Tag: research funding
“The House Committee on Science, Space, and Technology is currently conducting a review on grants issued by the agency for some 60 merit-reviewed projects, including one from the University of Rochester. Scientific research awarded through peer-review process should not be subject to political or ideological interference.”
Physicians know what a healthy human lung looks like, but have never before created a comprehensive map that specifically measures lung development from birth through childhood. Now Medical Center researchers have launched five-year effort to develop such a map, and have received $6.1 million in funding from the National Institutes of Health.
Founded in 2006, the Central New York Humanities Corridor is an interdisciplinary collaboration among research institutions and liberal arts colleges focused on enhancing scholarship in the humanities. The Andrew W. Mellon Foundation has committed a matching grant of $500,000 to the University of Rochester, which will establish an endowment for the University’s continued partnership.
Sepsis, an over-the-top immune system response to an infection, is a common and costly cause of death and the most expensive condition treated in U.S. hospitals. The NIH grant will support research collaborations that may pave the way for new treatment targets.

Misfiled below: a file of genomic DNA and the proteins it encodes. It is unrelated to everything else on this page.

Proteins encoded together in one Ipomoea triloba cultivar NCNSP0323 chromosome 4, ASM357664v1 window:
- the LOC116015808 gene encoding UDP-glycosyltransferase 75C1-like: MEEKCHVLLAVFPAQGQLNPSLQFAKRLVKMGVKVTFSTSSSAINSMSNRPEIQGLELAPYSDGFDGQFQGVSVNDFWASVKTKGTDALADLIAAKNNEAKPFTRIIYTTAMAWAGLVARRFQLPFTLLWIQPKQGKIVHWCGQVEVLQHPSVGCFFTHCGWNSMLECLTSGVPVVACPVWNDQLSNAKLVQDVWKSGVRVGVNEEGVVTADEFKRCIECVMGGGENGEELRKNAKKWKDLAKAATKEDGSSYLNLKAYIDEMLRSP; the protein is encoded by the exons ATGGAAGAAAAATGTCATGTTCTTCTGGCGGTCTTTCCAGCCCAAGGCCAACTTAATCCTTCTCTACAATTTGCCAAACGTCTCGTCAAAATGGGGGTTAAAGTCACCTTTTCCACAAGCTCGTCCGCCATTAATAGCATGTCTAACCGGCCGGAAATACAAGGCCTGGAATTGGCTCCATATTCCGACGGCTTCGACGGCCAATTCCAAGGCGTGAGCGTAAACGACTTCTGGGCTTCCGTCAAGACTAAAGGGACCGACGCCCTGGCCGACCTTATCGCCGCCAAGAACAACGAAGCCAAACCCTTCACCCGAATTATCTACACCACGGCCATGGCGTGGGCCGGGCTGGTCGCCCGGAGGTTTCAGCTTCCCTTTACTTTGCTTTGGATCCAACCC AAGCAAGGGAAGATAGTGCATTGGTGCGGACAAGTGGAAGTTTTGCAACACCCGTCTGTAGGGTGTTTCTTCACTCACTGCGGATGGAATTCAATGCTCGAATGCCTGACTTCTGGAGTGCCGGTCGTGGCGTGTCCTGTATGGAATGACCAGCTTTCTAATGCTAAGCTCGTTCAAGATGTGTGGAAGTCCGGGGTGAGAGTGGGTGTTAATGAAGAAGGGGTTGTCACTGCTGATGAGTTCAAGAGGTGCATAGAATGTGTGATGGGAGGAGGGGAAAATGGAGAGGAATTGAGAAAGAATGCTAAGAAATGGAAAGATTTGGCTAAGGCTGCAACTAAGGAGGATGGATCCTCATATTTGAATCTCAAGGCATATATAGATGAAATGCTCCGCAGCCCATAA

For most of us, life without a smartphone is unimaginable. Now, picture your smartphone without the pioneering federally funded research done at America’s research universities. You can’t, because your smartphone would not exist without that research.
Universities can help drive regional economic development and strengthen American competitiveness — but only if the federal government continues to partner with institutions and commits to provide the sustained research funding that is required to, first, discover a good idea, then “translate” it into products and services that benefit society.
Called arrhythmogenic ventricular cardiomyopathies or AVCs, the disorders run in families and are frequently diagnosed in athletes.
Freeform optics could transform 21st century optical science, allowing for a wider range of shapes for lenses and mirrors, which in turn may revolutionize mobile displays, LED lighting, remote sensing devices and astronomical instrumentation.